Senate Democrats ask Trump to withdraw controversial public lands nominee

Senate Democrats ask Trump to withdraw controversial public lands nominee
© Courtesy Department of Interior

All 47 members of the Senate's Democratic caucus signed a letter opposing President TrumpDonald TrumpGaetz was denied meeting with Trump: CNN Federal Reserve chair: Economy would have been 'so much worse' without COVID-19 relief bills Police in California city declare unlawful assembly amid 'white lives matter' protest MORE’s nominee to lead the Bureau of Land Management (BLM), citing William Perry Pendley’s history of controversial comments and opposition to federal ownership of public lands.

In a letter to Trump, lawmakers ask the president to nominate a “new, qualified candidate” to lead the agency responsible for nearly 250 million acres of public lands.

“Mr. Pendley’s public record, including his advocacy for reducing public lands and access to them, routine attempts to undermine tribes, and climate change denial makes him unfit for the position,” they wrote in a letter led by Sen. Martin HeinrichMartin Trevor HeinrichGroups petition EPA to remove ethane and methane from list of compounds exempt from emissions limits Senators press for answers in Space Command move decision Democrats wrestle over tax hikes for infrastructure MORE (D-N.M.).


“[BLM] needs a leader who reflects the values of the American people and their support for access to public lands. Mr. Pendley’s record lays bare his decades of opposition to those values.”

Pendley, already the de facto director of BLM, has been serving in that role for over a year through a series of temporary orders, and more recently a supposed change in the Department of the Interior’s succession orders. His authority through those moves is currently being questioned by a lawsuit.

Pendley has a long history of advocating for selling off public lands, penning books with titles such as “War on the West: Government Tyranny on America’s Great Frontier” and “Warriors for the West: Fighting Bureaucrats, Radical Groups, and Liberal Judges on America’s Frontier.” 

Lawmakers also see his comments denying climate change and arguments against the legal precedent that views tribal members as members of sovereign political entities, rather than as a racial group, as disqualifying.

“Mr. Pendley has on many prior occasions mischaracterized, mocked, or undermined tribes’ experiences, rights, and religion,” they write. 


“Mr. Pendley’s problematic history is particularly concerning given the Bureau’s statutory and treaty responsibilities regarding consultations with tribes.”

In 2017, Pendley tweeted that climate change is like unicorns in that “neither exists.”

The White House defended its choice.

"William Perry Pendley is a true son of the West, an outdoorsman, a Marine, and an accomplished public servant. His careful acting stewardship of the bureau to its new home in Grand Junction, Colorado, has helped transfer jobs outside the swamp, while maintaining smooth operations throughout. The White House fully supports his expeditious confirmation by the Senate," spokesman Judd Deere said by email.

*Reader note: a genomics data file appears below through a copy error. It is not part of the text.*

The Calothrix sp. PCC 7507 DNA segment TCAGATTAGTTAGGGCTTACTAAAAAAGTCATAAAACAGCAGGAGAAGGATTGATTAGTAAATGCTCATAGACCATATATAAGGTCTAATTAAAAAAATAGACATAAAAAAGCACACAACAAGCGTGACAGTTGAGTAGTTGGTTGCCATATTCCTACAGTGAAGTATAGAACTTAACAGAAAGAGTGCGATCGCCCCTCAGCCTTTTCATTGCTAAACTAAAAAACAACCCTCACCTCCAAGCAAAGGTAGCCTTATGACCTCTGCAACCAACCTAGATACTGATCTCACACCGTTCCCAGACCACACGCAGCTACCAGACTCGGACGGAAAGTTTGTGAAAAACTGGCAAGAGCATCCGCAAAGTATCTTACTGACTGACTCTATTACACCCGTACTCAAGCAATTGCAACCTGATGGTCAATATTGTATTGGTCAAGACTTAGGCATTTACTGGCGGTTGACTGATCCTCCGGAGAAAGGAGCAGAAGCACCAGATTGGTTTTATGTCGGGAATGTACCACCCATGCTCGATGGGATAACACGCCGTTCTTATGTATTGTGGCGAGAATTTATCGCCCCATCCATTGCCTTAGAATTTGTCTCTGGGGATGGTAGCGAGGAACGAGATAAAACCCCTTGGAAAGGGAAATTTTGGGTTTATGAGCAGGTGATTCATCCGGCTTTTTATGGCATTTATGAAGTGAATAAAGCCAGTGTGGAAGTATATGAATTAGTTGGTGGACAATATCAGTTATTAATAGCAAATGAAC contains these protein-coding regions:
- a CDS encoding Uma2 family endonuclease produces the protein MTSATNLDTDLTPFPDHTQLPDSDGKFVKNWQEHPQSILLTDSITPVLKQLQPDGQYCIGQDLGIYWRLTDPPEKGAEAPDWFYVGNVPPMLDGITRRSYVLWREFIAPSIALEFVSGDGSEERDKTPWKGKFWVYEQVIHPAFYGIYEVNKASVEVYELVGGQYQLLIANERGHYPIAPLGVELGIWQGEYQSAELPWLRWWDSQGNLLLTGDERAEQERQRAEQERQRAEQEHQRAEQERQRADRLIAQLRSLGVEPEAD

The Department of the Interior said Democrats’ letter “is just another sad attempt to smear the reputation of a dedicated public servant and former Marine who is one of the most highly qualified individuals ever to be considered for the position of Bureau of Land Management Director.”


While Democrats are unified in their opposition, a vote on his nomination could prove a difficult choice for vulnerable Republican senators, particularly those in Western states.

Sen. Cory GardnerCory GardnerBiden administration reverses Trump changes it says 'undermined' conservation program Gardner to lead new GOP super PAC ahead of midterms OVERNIGHT ENERGY: Court rules against fast-track of Trump EPA's 'secret science' rule | Bureau of Land Management exodus: Agency lost 87 percent of staff in Trump HQ relocation | GM commits to electric light duty fleet by 2035 MORE (R-Colo.) has championed Pendley and Interior’s decision to move the BLM to Grand Junction, Colo., the biggest city in the right-leaning Western front of the state.

Gardner, along with Sen. Steve DainesSteven (Steve) David DainesTrump faces test of power with early endorsements OVERNIGHT ENERGY: Supreme Court declines to hear challenge to Obama marine monument designation | Interior reverses course on tribal ownership of portion of Missouri river | White House climate adviser meets with oil and gas companies Senate GOP pushes back on list of participants in oil and gas leasing forum MORE (R-Mont.) are both facing tight races and have worked to market themselves as public lands champions. The two are among the sponsors of the Great American Outdoors Act, which could funnel billions to national parks and public lands.

Now, both are facing ad campaigns questioning how they will vote on Pendley.

Conservation Colorado bought a full-page ad in the Grand Junction Daily Sentinel slated for Sunday and has also launched a website on Pendley. Montana Conservation Voters did its own six-figure ad buy calling Pendley an “anti-public lands zealot” and urging Daines to vote against him.

Updated at 4:51 p.m.